Education: Our greatest weapon against the spread of Child Sexual Abuse Material (CSAM)
Research conducted by Facebook has found that 75% of people who shared Child Sexual Abuse Material (CSAM) on their apps during July and August 2020 and January 2021 did so for non-malicious reasons such as outrage, or poor humour.
What can we learn from this?
Education on how to recognize CSAM, and what to do if you come across it is desperately needed. But this news gives us a valuable insight: all of us have the power to make a difference. By educating ourselves, friends, family and colleagues, we have the opportunity to reduce the amount of CSAM circulating on Facebook and perhaps other social networks too by as much as three quarters.
Some of the most horrific forms of CSAM includes imagery or videos which show children engaged in or depicted as being engaged in explicit sexual activity. But it is important to remember that this is not the only kind of CSAM. To prevent any kind of CSAM from being shared online, we need everyone to be able to recognize all of its forms.
What is considered CSAM differs from country to country. In many countries, images and videos of children who have been instructed to pose in sexualised ways are considered CSAM. This may be easier to recognise when the child is naked, but it might also include images and videos where the children are fully clothed.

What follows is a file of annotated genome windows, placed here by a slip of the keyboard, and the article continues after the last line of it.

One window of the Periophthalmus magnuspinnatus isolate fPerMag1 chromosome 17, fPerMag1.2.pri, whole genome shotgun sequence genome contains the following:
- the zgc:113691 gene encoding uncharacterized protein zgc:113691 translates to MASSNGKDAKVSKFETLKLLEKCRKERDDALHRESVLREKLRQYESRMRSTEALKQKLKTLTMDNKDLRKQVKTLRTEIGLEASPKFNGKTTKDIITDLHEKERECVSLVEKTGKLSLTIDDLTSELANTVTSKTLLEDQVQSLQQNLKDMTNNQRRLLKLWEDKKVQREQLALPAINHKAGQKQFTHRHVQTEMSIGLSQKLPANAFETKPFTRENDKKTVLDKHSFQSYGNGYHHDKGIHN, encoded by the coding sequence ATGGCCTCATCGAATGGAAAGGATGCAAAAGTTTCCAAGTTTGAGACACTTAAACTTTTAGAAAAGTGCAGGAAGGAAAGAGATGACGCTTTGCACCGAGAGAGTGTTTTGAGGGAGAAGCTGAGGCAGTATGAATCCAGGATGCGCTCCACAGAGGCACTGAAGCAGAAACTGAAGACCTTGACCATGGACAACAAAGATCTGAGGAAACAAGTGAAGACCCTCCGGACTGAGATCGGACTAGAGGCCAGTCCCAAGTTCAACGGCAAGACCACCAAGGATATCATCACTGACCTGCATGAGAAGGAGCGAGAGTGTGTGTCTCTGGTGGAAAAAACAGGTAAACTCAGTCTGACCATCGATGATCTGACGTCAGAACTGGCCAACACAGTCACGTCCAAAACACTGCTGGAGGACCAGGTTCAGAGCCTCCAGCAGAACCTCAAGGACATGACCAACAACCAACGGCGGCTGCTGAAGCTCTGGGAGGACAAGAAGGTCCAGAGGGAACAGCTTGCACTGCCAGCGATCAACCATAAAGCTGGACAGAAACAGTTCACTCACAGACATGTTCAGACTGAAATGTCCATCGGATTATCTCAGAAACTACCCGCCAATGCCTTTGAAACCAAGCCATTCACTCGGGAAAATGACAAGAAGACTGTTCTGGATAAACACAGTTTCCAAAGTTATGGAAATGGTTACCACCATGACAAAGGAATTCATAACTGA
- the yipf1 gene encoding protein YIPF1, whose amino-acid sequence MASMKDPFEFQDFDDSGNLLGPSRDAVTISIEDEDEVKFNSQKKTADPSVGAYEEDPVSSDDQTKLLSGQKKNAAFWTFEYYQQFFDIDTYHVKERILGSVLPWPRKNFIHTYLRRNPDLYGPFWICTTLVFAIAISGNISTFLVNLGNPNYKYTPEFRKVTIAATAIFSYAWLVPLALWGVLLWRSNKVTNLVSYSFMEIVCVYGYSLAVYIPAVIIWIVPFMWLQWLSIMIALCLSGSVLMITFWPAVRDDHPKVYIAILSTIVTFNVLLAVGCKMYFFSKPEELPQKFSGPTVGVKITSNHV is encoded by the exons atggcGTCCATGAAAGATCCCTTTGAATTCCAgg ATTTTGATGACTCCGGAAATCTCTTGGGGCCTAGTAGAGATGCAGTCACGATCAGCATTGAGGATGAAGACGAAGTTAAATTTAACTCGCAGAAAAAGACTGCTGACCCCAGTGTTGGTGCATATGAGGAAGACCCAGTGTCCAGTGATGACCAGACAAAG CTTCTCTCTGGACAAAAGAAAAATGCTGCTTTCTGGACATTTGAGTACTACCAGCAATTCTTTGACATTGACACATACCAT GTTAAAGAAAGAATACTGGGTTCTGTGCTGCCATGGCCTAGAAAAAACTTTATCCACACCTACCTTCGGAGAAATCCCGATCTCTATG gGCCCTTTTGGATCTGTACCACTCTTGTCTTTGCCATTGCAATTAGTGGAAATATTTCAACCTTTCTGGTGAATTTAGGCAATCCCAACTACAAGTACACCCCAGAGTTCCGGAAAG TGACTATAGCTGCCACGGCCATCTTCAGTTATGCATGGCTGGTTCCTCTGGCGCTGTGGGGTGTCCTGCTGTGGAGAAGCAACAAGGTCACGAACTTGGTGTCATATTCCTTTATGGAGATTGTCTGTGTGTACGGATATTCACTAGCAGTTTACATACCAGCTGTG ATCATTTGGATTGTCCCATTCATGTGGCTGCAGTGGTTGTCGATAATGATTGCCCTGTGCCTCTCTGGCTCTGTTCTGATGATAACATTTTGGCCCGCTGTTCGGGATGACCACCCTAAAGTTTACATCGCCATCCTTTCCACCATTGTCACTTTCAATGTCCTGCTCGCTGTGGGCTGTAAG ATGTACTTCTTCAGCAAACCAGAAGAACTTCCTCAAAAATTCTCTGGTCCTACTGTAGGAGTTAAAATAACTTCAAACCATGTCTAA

Images and videos which are focused on children’s sexual organs are also illegal in many countries, regardless of how innocent the setting might be.
As another example, artificially generated material of children, or verbal depictions of children which fit the descriptions above are also considered CSAM in some countries.
Make sure you know how to recognise CSAM in your country by visiting your national hotline’s website.
What to do if you come across CSAM online
If you ever come across something you suspect might be CSAM, you should always report it to your national hotline. Many platforms also have the opportunity to flag content as inappropriate/illegal. By doing these things, the material can then be checked by a professional who has the opportunity to get it removed.
Never share, tag, or repost material you suspect might be CSAM. Whether the image has been turned into a meme, or you want to share it to show your disapproval, there is a real person behind that image who is being revictimized every time it is shared. Whatever your intentions are, the only way to respond when you come across CSAM online is to report it to your hotline, and flag it to the platform.
By educating ourselves and those around us with how to recognize CSAM and what to do when you come across it, we have the power, together, to reduce the trauma of children whose abuse is shared online.
Read more about the impact you can have by reporting CSAM here.
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